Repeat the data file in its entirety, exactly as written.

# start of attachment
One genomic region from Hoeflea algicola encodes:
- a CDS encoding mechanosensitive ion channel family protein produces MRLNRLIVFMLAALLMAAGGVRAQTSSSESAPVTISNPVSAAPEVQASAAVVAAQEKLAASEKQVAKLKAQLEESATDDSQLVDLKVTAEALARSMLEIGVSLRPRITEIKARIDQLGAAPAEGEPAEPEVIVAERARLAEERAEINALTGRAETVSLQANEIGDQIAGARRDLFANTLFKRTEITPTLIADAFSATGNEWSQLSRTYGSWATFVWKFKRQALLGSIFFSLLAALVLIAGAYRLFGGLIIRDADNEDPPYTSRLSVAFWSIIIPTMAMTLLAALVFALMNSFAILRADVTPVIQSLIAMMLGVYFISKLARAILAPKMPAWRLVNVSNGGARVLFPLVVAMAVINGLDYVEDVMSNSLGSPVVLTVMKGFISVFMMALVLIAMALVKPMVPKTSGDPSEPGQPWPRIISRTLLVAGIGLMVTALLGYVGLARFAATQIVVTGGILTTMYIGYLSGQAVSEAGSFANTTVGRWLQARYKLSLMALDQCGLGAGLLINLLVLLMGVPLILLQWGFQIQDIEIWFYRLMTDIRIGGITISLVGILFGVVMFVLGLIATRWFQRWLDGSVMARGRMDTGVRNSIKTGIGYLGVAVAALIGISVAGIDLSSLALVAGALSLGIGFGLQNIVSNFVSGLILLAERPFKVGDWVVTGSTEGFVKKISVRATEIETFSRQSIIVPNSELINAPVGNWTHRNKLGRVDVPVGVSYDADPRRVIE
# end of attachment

One genomic region from Hoeflea algicola encodes:
- a CDS encoding mechanosensitive ion channel family protein produces MRLNRLIVFMLAALLMAAGGVRAQTSSSESAPVTISNPVSAAPEVQASAAVVAAQEKLAASEKQVAKLKAQLEESATDDSQLVDLKVTAEALARSMLEIGVSLRPRITEIKARIDQLGAAPAEGEPAEPEVIVAERARLAEERAEINALTGRAETVSLQANEIGDQIAGARRDLFANTLFKRTEITPTLIADAFSATGNEWSQLSRTYGSWATFVWKFKRQALLGSIFFSLLAALVLIAGAYRLFGGLIIRDADNEDPPYTSRLSVAFWSIIIPTMAMTLLAALVFALMNSFAILRADVTPVIQSLIAMMLGVYFISKLARAILAPKMPAWRLVNVSNGGARVLFPLVVAMAVINGLDYVEDVMSNSLGSPVVLTVMKGFISVFMMALVLIAMALVKPMVPKTSGDPSEPGQPWPRIISRTLLVAGIGLMVTALLGYVGLARFAATQIVVTGGILTTMYIGYLSGQAVSEAGSFANTTVGRWLQARYKLSLMALDQCGLGAGLLINLLVLLMGVPLILLQWGFQIQDIEIWFYRLMTDIRIGGITISLVGILFGVVMFVLGLIATRWFQRWLDGSVMARGRMDTGVRNSIKTGIGYLGVAVAALIGISVAGIDLSSLALVAGALSLGIGFGLQNIVSNFVSGLILLAERPFKVGDWVVTGSTEGFVKKISVRATEIETFSRQSIIVPNSELINAPVGNWTHRNKLGRVDVPVGVSYDADPRRVIE